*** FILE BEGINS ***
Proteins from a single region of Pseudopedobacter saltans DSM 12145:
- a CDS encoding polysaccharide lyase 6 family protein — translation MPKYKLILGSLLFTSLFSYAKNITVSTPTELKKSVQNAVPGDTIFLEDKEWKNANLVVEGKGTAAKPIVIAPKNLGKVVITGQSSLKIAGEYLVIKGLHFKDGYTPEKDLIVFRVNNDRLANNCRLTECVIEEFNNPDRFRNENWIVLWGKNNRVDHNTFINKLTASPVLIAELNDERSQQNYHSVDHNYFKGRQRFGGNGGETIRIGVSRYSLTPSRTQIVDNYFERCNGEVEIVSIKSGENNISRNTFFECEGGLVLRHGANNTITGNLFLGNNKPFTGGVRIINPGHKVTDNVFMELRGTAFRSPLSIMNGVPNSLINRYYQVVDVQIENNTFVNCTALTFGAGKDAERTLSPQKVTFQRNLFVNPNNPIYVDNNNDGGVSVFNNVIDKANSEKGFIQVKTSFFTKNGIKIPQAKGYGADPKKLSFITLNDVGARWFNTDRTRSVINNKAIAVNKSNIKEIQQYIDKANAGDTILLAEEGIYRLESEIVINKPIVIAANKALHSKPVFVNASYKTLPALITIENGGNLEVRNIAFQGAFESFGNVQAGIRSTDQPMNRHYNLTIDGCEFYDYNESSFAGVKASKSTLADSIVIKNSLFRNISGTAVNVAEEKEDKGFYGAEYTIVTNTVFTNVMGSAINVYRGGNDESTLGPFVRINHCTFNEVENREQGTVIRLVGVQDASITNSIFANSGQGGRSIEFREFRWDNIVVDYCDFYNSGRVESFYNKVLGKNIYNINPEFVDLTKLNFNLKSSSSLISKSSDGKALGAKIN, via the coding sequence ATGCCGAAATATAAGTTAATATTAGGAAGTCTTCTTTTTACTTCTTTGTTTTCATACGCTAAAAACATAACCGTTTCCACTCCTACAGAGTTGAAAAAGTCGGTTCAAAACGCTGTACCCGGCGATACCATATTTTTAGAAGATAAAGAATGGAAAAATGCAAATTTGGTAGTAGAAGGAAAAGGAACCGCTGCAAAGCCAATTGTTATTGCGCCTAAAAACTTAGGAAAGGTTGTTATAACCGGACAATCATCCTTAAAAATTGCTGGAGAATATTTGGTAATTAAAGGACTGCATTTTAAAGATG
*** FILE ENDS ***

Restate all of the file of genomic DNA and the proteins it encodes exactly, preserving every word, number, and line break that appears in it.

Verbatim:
Proteins from a single region of Pseudopedobacter saltans DSM 12145:
- a CDS encoding polysaccharide lyase 6 family protein — translation MPKYKLILGSLLFTSLFSYAKNITVSTPTELKKSVQNAVPGDTIFLEDKEWKNANLVVEGKGTAAKPIVIAPKNLGKVVITGQSSLKIAGEYLVIKGLHFKDGYTPEKDLIVFRVNNDRLANNCRLTECVIEEFNNPDRFRNENWIVLWGKNNRVDHNTFINKLTASPVLIAELNDERSQQNYHSVDHNYFKGRQRFGGNGGETIRIGVSRYSLTPSRTQIVDNYFERCNGEVEIVSIKSGENNISRNTFFECEGGLVLRHGANNTITGNLFLGNNKPFTGGVRIINPGHKVTDNVFMELRGTAFRSPLSIMNGVPNSLINRYYQVVDVQIENNTFVNCTALTFGAGKDAERTLSPQKVTFQRNLFVNPNNPIYVDNNNDGGVSVFNNVIDKANSEKGFIQVKTSFFTKNGIKIPQAKGYGADPKKLSFITLNDVGARWFNTDRTRSVINNKAIAVNKSNIKEIQQYIDKANAGDTILLAEEGIYRLESEIVINKPIVIAANKALHSKPVFVNASYKTLPALITIENGGNLEVRNIAFQGAFESFGNVQAGIRSTDQPMNRHYNLTIDGCEFYDYNESSFAGVKASKSTLADSIVIKNSLFRNISGTAVNVAEEKEDKGFYGAEYTIVTNTVFTNVMGSAINVYRGGNDESTLGPFVRINHCTFNEVENREQGTVIRLVGVQDASITNSIFANSGQGGRSIEFREFRWDNIVVDYCDFYNSGRVESFYNKVLGKNIYNINPEFVDLTKLNFNLKSSSSLISKSSDGKALGAKIN, via the coding sequence ATGCCGAAATATAAGTTAATATTAGGAAGTCTTCTTTTTACTTCTTTGTTTTCATACGCTAAAAACATAACCGTTTCCACTCCTACAGAGTTGAAAAAGTCGGTTCAAAACGCTGTACCCGGCGATACCATATTTTTAGAAGATAAAGAATGGAAAAATGCAAATTTGGTAGTAGAAGGAAAAGGAACCGCTGCAAAGCCAATTGTTATTGCGCCTAAAAACTTAGGAAAGGTTGTTATAACCGGACAATCATCCTTAAAAATTGCTGGAGAATATTTGGTAATTAAAGGACTGCATTTTAAAGATG